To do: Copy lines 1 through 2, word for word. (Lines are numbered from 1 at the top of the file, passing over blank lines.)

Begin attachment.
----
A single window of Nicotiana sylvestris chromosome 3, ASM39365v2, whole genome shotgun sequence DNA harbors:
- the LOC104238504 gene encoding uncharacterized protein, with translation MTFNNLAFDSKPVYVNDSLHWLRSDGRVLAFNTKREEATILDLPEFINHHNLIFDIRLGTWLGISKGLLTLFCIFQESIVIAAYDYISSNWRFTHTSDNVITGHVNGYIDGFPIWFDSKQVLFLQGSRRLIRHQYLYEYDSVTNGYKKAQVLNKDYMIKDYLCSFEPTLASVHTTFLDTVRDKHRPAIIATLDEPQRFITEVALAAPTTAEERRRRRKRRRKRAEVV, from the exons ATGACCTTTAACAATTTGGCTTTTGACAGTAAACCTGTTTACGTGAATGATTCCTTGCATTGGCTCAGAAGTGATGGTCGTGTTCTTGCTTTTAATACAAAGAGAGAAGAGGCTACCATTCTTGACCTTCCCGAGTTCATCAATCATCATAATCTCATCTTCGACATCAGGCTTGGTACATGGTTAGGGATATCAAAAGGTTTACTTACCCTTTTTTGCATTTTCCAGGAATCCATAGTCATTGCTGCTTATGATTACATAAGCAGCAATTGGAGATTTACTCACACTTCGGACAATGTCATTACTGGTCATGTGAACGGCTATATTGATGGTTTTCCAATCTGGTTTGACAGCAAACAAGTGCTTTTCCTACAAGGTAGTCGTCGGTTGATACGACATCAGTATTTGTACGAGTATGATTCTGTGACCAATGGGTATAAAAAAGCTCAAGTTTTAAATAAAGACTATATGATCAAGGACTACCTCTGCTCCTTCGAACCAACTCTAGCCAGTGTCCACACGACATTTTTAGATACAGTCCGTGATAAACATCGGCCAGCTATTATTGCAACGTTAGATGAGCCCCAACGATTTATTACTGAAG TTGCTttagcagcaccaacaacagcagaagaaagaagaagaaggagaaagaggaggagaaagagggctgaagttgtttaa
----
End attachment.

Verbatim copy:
A single window of Nicotiana sylvestris chromosome 3, ASM39365v2, whole genome shotgun sequence DNA harbors:
- the LOC104238504 gene encoding uncharacterized protein, with translation MTFNNLAFDSKPVYVNDSLHWLRSDGRVLAFNTKREEATILDLPEFINHHNLIFDIRLGTWLGISKGLLTLFCIFQESIVIAAYDYISSNWRFTHTSDNVITGHVNGYIDGFPIWFDSKQVLFLQGSRRLIRHQYLYEYDSVTNGYKKAQVLNKDYMIKDYLCSFEPTLASVHTTFLDTVRDKHRPAIIATLDEPQRFITEVALAAPTTAEERRRRRKRRRKRAEVV, from the exons ATGACCTTTAACAATTTGGCTTTTGACAGTAAACCTGTTTACGTGAATGATTCCTTGCATTGGCTCAGAAGTGATGGTCGTGTTCTTGCTTTTAATACAAAGAGAGAAGAGGCTACCATTCTTGACCTTCCCGAGTTCATCAATCATCATAATCTCATCTTCGACATCAGGCTTGGTACATGGTTAGGGATATCAAAAGGTTTACTTACCCTTTTTTGCATTTTCCAGGAATCCATAGTCATTGCTGCTTATGATTACATAAGCAGCAATTGGAGATTTACTCACACTTCGGACAATGTCATTACTGGTCATGTGAACGGCTATATTGATGGTTTTCCAATCTGGTTTGACAGCAAACAAGTGCTTTTCCTACAAGGTAGTCGTCGGTTGATACGACATCAGTATTTGTACGAGTATGATTCTGTGACCAATGGGTATAAAAAAGCTCAAGTTTTAAATAAAGACTATATGATCAAGGACTACCTCTGCTCCTTCGAACCAACTCTAGCCAGTGTCCACACGACATTTTTAGATACAGTCCGTGATAAACATCGGCCAGCTATTATTGCAACGTTAGATGAGCCCCAACGATTTATTACTGAAG TTGCTttagcagcaccaacaacagcagaagaaagaagaagaaggagaaagaggaggagaaagagggctgaagttgtttaa